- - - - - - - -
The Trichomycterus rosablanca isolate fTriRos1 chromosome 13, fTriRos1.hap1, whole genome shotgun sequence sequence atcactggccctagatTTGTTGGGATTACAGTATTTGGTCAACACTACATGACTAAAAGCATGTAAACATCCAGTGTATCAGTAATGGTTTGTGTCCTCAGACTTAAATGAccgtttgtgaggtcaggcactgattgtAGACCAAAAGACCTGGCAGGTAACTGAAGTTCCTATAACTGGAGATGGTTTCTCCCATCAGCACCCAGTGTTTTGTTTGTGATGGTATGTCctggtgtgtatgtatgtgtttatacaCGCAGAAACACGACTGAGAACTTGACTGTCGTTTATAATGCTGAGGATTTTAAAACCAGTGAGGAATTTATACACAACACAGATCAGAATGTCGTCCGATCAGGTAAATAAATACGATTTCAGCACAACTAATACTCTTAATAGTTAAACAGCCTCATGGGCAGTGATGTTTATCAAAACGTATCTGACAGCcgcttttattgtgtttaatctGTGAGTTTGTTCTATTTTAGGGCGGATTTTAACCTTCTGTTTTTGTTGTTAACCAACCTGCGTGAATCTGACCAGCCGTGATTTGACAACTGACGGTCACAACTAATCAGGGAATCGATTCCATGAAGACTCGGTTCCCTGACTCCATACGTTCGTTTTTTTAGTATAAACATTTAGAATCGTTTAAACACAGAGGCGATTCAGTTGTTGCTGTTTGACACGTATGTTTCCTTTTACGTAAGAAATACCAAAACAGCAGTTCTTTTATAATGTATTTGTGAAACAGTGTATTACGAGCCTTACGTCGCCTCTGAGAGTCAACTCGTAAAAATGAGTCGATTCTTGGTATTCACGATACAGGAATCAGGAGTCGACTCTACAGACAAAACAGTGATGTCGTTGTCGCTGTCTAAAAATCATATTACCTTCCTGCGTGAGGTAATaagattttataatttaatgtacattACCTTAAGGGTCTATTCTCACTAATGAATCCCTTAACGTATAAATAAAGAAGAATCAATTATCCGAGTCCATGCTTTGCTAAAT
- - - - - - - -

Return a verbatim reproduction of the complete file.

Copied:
The Trichomycterus rosablanca isolate fTriRos1 chromosome 13, fTriRos1.hap1, whole genome shotgun sequence sequence atcactggccctagatTTGTTGGGATTACAGTATTTGGTCAACACTACATGACTAAAAGCATGTAAACATCCAGTGTATCAGTAATGGTTTGTGTCCTCAGACTTAAATGAccgtttgtgaggtcaggcactgattgtAGACCAAAAGACCTGGCAGGTAACTGAAGTTCCTATAACTGGAGATGGTTTCTCCCATCAGCACCCAGTGTTTTGTTTGTGATGGTATGTCctggtgtgtatgtatgtgtttatacaCGCAGAAACACGACTGAGAACTTGACTGTCGTTTATAATGCTGAGGATTTTAAAACCAGTGAGGAATTTATACACAACACAGATCAGAATGTCGTCCGATCAGGTAAATAAATACGATTTCAGCACAACTAATACTCTTAATAGTTAAACAGCCTCATGGGCAGTGATGTTTATCAAAACGTATCTGACAGCcgcttttattgtgtttaatctGTGAGTTTGTTCTATTTTAGGGCGGATTTTAACCTTCTGTTTTTGTTGTTAACCAACCTGCGTGAATCTGACCAGCCGTGATTTGACAACTGACGGTCACAACTAATCAGGGAATCGATTCCATGAAGACTCGGTTCCCTGACTCCATACGTTCGTTTTTTTAGTATAAACATTTAGAATCGTTTAAACACAGAGGCGATTCAGTTGTTGCTGTTTGACACGTATGTTTCCTTTTACGTAAGAAATACCAAAACAGCAGTTCTTTTATAATGTATTTGTGAAACAGTGTATTACGAGCCTTACGTCGCCTCTGAGAGTCAACTCGTAAAAATGAGTCGATTCTTGGTATTCACGATACAGGAATCAGGAGTCGACTCTACAGACAAAACAGTGATGTCGTTGTCGCTGTCTAAAAATCATATTACCTTCCTGCGTGAGGTAATaagattttataatttaatgtacattACCTTAAGGGTCTATTCTCACTAATGAATCCCTTAACGTATAAATAAAGAAGAATCAATTATCCGAGTCCATGCTTTGCTAAAT